It would be wrong to draw early conclusions from the 2009 offseason in Euroleague basketball with more than two months to go before most domestic leagues start. Which is exactly why I’ll do it.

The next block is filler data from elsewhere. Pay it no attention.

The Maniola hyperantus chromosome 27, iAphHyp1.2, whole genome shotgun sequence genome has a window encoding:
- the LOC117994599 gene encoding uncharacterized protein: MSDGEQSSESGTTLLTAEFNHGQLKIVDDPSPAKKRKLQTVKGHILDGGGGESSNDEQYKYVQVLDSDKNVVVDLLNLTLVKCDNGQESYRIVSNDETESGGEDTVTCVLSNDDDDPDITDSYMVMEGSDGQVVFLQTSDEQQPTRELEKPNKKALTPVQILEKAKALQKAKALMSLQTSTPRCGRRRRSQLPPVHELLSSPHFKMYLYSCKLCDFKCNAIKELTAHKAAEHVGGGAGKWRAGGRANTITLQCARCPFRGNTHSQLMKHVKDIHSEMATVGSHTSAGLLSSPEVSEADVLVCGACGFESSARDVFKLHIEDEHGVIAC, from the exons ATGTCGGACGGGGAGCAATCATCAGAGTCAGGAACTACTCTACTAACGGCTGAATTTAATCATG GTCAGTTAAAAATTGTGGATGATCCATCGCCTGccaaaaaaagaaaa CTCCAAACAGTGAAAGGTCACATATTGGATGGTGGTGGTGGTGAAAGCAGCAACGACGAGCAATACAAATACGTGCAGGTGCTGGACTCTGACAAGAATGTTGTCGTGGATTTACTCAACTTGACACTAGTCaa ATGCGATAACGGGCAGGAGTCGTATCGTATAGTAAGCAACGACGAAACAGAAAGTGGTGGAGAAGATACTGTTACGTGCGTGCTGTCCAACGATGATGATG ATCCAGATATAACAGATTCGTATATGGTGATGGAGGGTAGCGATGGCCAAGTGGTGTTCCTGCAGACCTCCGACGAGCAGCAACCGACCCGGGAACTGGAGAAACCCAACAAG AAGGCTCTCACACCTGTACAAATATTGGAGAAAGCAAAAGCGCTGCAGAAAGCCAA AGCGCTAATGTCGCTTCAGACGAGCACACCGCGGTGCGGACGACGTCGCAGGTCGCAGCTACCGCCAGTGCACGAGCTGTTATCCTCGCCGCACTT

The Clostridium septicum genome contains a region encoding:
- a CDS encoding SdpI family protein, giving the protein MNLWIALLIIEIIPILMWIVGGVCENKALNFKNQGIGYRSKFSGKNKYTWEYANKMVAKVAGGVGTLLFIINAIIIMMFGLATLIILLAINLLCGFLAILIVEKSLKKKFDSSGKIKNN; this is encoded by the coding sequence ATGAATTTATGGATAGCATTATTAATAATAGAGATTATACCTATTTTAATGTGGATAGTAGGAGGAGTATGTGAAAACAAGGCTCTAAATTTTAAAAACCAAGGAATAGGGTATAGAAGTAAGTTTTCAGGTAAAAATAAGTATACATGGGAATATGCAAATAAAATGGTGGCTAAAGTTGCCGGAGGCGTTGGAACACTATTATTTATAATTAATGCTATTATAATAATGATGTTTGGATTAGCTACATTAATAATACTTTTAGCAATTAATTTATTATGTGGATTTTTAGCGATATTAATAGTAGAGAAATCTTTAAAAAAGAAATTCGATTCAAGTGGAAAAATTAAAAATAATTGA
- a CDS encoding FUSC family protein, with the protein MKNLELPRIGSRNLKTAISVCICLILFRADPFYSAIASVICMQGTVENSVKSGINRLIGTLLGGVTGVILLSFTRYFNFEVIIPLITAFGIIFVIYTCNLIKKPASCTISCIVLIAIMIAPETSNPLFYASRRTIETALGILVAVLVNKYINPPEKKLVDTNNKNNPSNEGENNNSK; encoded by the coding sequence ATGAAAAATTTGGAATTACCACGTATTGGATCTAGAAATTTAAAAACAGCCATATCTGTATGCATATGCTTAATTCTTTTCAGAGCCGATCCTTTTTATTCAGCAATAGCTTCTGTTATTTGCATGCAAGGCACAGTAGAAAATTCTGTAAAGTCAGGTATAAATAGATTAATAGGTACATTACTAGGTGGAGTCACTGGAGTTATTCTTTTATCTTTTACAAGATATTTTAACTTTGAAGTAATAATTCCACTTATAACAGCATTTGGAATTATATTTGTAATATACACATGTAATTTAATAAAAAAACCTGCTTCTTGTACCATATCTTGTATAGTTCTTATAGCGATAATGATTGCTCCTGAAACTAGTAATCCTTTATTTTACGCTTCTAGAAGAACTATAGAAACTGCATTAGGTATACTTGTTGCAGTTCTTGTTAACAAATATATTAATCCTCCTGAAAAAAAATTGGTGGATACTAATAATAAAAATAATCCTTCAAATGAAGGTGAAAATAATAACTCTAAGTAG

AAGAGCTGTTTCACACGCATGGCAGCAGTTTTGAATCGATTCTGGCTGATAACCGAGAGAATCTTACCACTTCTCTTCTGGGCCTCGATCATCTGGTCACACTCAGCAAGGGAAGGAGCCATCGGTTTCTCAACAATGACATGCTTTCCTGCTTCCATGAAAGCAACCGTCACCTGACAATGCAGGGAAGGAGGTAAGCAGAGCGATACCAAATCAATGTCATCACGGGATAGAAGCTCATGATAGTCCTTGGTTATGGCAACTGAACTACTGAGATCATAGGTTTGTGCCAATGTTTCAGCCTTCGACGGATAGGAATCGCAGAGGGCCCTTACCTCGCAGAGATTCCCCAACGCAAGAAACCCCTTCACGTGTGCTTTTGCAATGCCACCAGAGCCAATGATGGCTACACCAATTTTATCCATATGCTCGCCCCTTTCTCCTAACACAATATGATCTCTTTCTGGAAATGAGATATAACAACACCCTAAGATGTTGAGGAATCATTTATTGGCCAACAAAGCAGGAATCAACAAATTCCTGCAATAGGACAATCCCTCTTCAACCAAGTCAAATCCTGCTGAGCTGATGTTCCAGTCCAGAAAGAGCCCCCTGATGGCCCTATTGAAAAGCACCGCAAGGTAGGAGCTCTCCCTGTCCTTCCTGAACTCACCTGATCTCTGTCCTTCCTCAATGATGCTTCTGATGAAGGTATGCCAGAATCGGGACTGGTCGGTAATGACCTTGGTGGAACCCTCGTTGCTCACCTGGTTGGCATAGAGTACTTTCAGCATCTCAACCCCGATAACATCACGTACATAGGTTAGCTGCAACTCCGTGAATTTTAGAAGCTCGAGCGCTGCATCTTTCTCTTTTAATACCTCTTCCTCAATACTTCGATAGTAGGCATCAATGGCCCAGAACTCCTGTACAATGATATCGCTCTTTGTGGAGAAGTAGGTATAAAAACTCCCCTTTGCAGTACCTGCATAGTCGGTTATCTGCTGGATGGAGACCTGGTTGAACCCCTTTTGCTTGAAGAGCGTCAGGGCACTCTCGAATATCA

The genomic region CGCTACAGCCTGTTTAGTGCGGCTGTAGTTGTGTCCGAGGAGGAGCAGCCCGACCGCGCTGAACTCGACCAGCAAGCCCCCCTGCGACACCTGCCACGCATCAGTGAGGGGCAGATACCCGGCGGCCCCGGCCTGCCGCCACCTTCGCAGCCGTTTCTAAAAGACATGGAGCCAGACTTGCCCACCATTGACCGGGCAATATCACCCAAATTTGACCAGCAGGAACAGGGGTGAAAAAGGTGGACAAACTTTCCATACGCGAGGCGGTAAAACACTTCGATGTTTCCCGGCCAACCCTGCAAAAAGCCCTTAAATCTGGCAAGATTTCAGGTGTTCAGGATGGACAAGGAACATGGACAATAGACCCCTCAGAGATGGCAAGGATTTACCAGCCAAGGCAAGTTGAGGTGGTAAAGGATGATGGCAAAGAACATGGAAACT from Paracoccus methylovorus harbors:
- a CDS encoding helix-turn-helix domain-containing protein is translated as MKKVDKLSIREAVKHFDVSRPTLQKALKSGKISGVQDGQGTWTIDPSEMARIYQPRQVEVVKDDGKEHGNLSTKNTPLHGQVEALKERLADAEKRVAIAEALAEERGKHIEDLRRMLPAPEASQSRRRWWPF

There is usually a topic, a tag which you can assign to a summer of basketball transfers. Last year’s was “the shockwave summer”, “the message to the NBA”, “the beginning of a new era”. Well, the era ended before it had begun. Clearly the signings of Atlanta Hawks sixth man Josh Childress, a wanted man on the free agent market at that point, and high-school star Brandon Jennings were signals that Europe might become a consistent option in the future for NBA roleplayers and high school boys that for various reasons do not want to attend college, however, just when European basketball reached an all time high in media attention, the financial crisis struck the economy badly. Basketball clubs weren’t spared. Dynamo crashed badly. Even CSKA was late on salaries, a scenario you would have been laughed at, had you predicted it three months earlier. The stories of Pargo, Nachbar and others not getting paid will make some players think twice before they come over. Stars are always getting paid? Exceptions? A non-recurring situation? They won’t care.